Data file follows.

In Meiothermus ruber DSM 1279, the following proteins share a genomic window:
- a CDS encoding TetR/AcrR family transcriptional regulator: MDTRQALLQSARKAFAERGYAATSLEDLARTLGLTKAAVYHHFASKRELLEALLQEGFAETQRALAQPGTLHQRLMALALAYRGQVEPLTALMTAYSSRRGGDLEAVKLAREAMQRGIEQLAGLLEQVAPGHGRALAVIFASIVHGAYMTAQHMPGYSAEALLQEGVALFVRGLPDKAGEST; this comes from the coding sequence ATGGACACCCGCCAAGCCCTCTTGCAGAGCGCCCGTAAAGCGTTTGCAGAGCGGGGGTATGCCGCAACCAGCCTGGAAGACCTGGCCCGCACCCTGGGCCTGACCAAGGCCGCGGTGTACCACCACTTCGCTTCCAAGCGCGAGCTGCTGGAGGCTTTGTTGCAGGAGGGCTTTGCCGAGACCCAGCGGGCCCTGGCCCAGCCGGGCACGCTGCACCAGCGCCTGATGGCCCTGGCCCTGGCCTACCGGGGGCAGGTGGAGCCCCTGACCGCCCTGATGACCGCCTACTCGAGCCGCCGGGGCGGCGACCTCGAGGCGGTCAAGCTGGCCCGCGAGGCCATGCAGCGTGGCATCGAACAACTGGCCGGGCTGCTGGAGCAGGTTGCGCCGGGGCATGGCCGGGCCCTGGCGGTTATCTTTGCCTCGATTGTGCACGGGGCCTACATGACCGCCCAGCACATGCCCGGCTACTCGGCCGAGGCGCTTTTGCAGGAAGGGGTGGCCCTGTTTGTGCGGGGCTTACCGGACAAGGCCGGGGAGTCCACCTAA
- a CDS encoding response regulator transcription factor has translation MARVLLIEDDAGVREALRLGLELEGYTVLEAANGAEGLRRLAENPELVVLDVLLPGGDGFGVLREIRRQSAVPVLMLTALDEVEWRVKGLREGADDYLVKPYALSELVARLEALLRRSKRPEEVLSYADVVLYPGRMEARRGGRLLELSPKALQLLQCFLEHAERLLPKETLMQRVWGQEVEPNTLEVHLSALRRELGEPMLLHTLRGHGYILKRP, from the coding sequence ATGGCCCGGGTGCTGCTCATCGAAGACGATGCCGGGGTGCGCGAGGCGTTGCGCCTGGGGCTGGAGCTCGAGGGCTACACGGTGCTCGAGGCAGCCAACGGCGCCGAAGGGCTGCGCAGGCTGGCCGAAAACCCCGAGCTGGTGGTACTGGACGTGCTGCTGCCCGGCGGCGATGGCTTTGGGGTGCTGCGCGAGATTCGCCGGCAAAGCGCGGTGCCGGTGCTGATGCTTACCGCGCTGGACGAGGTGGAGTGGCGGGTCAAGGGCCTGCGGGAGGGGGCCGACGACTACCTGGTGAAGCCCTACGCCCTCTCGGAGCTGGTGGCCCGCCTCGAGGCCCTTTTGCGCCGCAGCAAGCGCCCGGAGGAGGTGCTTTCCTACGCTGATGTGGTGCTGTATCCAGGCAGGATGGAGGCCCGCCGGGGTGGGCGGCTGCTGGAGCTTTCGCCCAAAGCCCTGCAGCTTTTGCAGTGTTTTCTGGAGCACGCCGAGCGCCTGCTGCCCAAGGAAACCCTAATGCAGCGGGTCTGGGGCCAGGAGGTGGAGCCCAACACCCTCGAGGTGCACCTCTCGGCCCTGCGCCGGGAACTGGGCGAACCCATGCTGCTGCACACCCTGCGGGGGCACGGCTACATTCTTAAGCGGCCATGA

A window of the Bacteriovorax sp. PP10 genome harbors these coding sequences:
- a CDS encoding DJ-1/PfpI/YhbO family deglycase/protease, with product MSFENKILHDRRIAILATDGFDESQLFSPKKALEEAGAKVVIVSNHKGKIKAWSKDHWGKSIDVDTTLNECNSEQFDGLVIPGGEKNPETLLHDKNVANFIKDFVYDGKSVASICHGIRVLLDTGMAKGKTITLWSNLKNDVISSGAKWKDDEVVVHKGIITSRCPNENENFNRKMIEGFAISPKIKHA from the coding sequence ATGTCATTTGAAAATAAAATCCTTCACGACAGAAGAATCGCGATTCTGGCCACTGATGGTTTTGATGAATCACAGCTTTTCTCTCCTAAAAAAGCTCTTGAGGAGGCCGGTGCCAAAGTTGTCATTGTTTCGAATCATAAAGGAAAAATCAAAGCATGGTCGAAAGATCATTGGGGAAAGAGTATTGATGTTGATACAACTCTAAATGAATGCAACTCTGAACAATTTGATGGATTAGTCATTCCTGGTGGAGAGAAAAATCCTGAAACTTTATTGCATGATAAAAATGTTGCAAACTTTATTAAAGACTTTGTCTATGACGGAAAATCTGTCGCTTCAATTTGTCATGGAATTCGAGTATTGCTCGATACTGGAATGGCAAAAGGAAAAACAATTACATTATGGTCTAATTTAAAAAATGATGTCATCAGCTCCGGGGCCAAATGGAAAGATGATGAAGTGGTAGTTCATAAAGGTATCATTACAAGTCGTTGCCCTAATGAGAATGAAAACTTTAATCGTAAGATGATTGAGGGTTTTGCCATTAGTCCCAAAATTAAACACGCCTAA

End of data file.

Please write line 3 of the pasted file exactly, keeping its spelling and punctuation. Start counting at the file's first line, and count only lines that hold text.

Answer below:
- a CDS encoding response regulator transcription factor has translation MARVLLIEDDAGVREALRLGLELEGYTVLEAANGAEGLRRLAENPELVVLDVLLPGGDGFGVLREIRRQSAVPVLMLTALDEVEWRVKGLREGADDYLVKPYALSELVARLEALLRRSKRPEEVLSYADVVLYPGRMEARRGGRLLELSPKALQLLQCFLEHAERLLPKETLMQRVWGQEVEPNTLEVHLSALRRELGEPMLLHTLRGHGYILKRP, from the coding sequence ATGGCCCGGGTGCTGCTCATCGAAGACGATGCCGGGGTGCGCGAGGCGTTGCGCCTGGGGCTGGAGCTCGAGGGCTACACGGTGCTCGAGGCAGCCAACGGCGCCGAAGGGCTGCGCAGGCTGGCCGAAAACCCCGAGCTGGTGGTACTGGACGTGCTGCTGCCCGGCGGCGATGGCTTTGGGGTGCTGCGCGAGATTCGCCGGCAAAGCGCGGTGCCGGTGCTGATGCTTACCGCGCTGGACGAGGTGGAGTGGCGGGTCAAGGGCCTGCGGGAGGGGGCCGACGACTACCTGGTGAAGCCCTACGCCCTCTCGGAGCTGGTGGCCCGCCTCGAGGCCCTTTTGCGCCGCAGCAAGCGCCCGGAGGAGGTGCTTTCCTACGCTGATGTGGTGCTGTATCCAGGCAGGATGGAGGCCCGCCGGGGTGGGCGGCTGCTGGAGCTTTCGCCCAAAGCCCTGCAGCTTTTGCAGTGTTTTCTGGAGCACGCCGAGCGCCTGCTGCCCAAGGAAACCCTAATGCAGCGGGTCTGGGGCCAGGAGGTGGAGCCCAACACCCTCGAGGTGCACCTCTCGGCCCTGCGCCGGGAACTGGGCGAACCCATGCTGCTGCACACCCTGCGGGGGCACGGCTACATTCTTAAGCGGCCATGA